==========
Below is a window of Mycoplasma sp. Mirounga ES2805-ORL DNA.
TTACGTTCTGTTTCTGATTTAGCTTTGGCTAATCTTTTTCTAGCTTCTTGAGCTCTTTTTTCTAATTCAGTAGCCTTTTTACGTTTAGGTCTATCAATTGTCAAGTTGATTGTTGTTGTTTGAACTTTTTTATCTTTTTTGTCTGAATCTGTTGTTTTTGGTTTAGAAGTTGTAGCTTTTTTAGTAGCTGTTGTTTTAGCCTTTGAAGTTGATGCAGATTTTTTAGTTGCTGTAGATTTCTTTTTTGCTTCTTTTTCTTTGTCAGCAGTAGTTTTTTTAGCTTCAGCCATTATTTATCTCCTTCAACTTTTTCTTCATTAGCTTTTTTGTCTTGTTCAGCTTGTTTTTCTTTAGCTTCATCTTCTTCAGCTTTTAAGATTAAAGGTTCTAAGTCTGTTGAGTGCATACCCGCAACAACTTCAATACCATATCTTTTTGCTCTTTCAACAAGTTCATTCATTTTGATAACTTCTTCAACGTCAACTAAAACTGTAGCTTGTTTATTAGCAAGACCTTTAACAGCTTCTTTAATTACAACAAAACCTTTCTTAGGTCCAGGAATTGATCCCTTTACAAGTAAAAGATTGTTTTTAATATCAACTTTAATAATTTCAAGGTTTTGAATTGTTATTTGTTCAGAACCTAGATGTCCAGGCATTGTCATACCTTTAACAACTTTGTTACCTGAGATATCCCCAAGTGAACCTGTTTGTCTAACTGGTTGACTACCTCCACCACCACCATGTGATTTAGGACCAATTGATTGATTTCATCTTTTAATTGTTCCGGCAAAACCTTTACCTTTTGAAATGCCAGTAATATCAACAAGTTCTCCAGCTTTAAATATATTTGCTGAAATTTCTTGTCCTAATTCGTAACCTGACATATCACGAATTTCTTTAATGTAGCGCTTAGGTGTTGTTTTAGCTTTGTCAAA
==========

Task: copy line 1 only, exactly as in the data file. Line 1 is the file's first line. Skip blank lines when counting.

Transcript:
Below is a window of Mycoplasma sp. Mirounga ES2805-ORL DNA.